Before one preseason practice, Orr called Williams over to talk with his still-nameless janitor for the third time.
“He said, ‘Hey, I don’t want you to come back to practice anymore. I’ve asked you to sweep the floor for a month and you’ve yet to do it right, and I only want people around me that are gonna do things the right way,’” Williams recalled. “You’ll never make it.”
Perplexed, Williams frantically tried to figure out what he had done wrong. For five years he had mowed grass down to the last blade, not missed a straw of hay while moving a bushel and sturdily secured every fence he erected. How could he have messed up a job as easy as this?
Sitting there and watching practice, taking notes every day, silently, had become the one thing Williams could look forward to. If he lost it, what else did he have?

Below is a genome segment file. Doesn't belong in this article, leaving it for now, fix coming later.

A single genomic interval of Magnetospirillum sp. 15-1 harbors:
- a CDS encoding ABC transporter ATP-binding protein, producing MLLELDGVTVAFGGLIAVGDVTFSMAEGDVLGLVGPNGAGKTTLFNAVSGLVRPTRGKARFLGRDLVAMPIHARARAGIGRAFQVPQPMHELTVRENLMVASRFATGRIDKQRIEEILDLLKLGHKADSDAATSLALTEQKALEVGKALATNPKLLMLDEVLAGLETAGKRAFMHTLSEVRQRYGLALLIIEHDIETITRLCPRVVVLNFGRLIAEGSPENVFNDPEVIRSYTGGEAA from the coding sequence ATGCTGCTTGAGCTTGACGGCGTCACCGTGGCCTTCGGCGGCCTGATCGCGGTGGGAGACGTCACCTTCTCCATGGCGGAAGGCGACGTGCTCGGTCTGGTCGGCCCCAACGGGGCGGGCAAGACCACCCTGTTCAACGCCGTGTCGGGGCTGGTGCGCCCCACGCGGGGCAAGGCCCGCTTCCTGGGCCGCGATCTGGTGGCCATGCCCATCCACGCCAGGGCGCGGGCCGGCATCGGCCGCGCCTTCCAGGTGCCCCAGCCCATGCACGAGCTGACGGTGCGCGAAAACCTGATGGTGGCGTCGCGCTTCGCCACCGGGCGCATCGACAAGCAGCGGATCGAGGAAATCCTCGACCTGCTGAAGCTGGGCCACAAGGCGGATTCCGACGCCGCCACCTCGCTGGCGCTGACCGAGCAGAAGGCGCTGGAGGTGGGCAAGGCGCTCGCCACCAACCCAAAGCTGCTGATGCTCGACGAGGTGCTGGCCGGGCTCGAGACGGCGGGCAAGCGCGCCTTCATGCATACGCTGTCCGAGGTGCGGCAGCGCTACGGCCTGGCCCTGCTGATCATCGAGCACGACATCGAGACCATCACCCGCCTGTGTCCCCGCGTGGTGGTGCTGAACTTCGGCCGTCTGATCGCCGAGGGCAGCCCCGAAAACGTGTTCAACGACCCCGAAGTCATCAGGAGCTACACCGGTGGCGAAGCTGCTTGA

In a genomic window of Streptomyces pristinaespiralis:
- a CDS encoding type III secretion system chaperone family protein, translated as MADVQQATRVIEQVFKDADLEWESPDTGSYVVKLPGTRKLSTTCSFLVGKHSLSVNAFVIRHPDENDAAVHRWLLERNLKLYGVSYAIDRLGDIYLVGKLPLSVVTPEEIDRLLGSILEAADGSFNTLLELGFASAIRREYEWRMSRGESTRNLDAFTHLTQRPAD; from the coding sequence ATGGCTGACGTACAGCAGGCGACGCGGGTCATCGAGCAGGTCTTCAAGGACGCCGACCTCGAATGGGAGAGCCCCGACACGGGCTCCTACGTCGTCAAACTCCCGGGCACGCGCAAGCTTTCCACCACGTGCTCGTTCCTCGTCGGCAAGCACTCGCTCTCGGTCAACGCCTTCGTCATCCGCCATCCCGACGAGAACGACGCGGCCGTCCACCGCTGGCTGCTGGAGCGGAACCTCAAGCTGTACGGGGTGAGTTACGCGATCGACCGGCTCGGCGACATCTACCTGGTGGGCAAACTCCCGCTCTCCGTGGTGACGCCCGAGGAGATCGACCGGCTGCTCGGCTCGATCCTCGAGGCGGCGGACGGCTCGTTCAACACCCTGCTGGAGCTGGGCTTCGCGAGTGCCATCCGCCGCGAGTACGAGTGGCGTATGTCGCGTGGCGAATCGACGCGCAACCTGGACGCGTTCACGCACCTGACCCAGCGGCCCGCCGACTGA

“I really looked forward to going to the gym because it was brand new. It was like my paradigm was so small that I didn’t really understand. The man asked me to sweep the floor, well I can sweep the floor. I had swept a lot of floors on my journey to that point.”
So how did he screw up? Four dusty corners.
Williams wasn’t about to start an argument with the man he respected yet barely knew, but he wasn’t about to give up that easily and pushed back on Orr’s assessment that he hadn’t swept the floor correctly.
“I don’t have any friends I don’t have nothing to go home to. It’s not like I’m living at home or living with my folks. It’s me, I’m paying for it. This is somewhat my identity. I go to school, I go to the business office, I go here, I go home. And I ain’t got nothing else, so I’m not giving that up.”